I’ve been away for awhile. If you’re into categorizations, you could say I’ve been in a phase. Almost a month ago I went to a very eye-opening aikido seminar, one that made me think about what is “good aikido”, “bad aikido”, “why we do aikido”, and how I fit into all of that. This was all just after an aikido test. Somehow I had transformed pace into a violent scurry through unfriendly brush straight up the side of the mountain. Exhausted I collapsed, still very far from the top. So I sat, and thought about all this racing. Last night I went for the first time since the seminar, ending an unusually long three week hiatus. Why the absence? The world sucking out my Saturday nights. But actually, that’s a bit much. That was me a year ago. In the beginning I could tell aikido to respectively “bugger off” on Saturday nights because I had things to do which didn’t include productive effort. Then a year ago, Saturday night became all I had for aikido, and it became a treasure for me to hoard and defend. “Aikido: good. People: bad.” Well, I’ve tried that for a while, and that’s not what I want to do anymore. I still certainly love doing aikido, but it’s not going to consume any more of my fear. My mental progress chart is a farce. So I burned it, and I won’t write another. It’s amazing how we go to sleep every night, maybe even in the same futon (bed, what have you) and yet everyday is so different, we cannot go back; we cannot go back. Now I’ll go to aikido when I can. If it dwindles to nothing, that’s the world turning; something much larger than aikido.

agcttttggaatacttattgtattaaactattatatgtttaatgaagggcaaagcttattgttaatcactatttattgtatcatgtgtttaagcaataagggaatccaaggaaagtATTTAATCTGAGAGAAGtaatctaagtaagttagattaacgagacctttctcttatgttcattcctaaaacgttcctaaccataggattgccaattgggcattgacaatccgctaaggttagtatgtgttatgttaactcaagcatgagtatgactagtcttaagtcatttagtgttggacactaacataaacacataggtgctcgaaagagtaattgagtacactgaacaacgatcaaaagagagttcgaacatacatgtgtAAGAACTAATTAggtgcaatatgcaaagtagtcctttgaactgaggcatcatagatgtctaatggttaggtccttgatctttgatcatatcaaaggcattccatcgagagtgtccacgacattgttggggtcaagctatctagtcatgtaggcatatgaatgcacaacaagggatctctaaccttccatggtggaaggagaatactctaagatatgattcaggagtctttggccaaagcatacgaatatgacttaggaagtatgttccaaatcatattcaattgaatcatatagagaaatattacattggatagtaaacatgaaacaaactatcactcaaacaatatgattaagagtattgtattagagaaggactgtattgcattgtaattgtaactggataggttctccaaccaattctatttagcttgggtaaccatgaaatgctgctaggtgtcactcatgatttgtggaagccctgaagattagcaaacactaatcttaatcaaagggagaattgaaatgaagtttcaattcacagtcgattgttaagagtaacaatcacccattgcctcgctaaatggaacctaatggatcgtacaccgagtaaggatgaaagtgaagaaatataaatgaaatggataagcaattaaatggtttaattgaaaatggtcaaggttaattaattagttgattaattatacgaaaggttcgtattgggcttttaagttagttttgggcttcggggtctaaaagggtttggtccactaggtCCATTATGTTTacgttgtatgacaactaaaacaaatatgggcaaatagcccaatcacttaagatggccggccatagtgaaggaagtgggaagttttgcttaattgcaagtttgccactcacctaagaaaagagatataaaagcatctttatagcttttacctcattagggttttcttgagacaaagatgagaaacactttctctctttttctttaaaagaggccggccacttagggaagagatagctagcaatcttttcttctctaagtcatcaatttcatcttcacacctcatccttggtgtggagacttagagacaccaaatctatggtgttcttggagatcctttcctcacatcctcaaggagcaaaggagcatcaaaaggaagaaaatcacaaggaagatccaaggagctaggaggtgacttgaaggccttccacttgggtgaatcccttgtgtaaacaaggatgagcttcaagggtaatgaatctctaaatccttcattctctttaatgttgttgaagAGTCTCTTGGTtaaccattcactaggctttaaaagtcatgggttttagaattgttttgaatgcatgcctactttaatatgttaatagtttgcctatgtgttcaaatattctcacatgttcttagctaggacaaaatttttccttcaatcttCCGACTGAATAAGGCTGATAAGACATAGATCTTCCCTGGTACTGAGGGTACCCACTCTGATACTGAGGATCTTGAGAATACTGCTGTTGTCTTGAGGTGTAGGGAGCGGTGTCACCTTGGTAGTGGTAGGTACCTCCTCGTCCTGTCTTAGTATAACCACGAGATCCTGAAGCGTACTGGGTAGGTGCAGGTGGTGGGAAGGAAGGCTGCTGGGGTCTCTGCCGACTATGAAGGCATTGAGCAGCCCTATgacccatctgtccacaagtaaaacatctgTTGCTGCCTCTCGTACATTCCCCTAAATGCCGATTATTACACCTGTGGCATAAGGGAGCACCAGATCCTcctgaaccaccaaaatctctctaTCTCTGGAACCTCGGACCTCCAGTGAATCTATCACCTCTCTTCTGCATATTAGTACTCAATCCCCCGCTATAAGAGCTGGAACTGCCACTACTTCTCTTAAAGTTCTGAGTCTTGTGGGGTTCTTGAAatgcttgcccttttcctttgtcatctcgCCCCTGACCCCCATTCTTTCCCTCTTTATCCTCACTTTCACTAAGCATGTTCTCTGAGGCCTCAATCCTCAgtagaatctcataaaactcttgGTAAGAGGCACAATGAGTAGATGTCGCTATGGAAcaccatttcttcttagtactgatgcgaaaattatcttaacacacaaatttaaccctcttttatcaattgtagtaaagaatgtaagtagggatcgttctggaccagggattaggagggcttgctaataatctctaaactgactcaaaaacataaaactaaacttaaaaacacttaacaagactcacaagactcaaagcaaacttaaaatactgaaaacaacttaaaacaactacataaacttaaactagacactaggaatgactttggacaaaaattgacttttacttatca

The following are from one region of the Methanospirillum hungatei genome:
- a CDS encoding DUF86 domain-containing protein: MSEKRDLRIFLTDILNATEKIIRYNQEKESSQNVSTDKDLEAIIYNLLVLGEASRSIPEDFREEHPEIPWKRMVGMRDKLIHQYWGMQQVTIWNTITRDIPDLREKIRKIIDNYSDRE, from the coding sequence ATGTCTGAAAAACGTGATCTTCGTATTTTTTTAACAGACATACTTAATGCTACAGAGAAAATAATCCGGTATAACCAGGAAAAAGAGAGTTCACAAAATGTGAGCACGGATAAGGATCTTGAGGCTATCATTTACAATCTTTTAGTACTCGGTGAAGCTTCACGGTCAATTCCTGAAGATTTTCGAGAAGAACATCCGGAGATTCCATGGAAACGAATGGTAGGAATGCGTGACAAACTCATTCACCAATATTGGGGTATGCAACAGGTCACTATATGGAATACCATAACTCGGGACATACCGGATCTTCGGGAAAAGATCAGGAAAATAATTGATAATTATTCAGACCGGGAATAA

I’ve been going to kyudo consistently and feeling very good in the practice, but due to winter break (which means high school students invading the dojo) tomorrow will be the first and last practice of this week, and maybe I’ll go once or twice for the next two weeks. This is also due to my own holiday: about 10 days of no work, and no obligations but a few end-of-the-year parties and an overnight snowboard trip. This is the first holiday season I’ve stayed in Japan. On the one hand I’m incredibly excited to have as little stress as possible, and as much opportunity to crawl into my own winter world. Yet that winter world is in a hole, quiet and sparse. I have a very warm home in the mother country of the U.S.A., one I honestly cannot imagine being any better. But instead of being in that home with undoubtedly the most important people in the world, I will be here, in my hole with the few things I have insulated as best I can from the Japanese hive I live within.
In this winter hole, just beneath my mind, ancient subliminal forces glitter in the darkness. They are real, and I wish to know better what they are. So I’ll sit and attempt to conjure them out by whatever means I can. I am not dead. I am not frozen. I can change. But that change will not come about from more maddened scheming. I’ll need to take a walk, then sit in a tree looking down at the snow. There are beasts to tame. In that realm, we will see aikido’s true worth.
P.S. Signs of absence from aikido are a tight back, raising of center of gravity, and lack of connection/reaction to your partner. In kyudo, it’s not being able to do anything at all.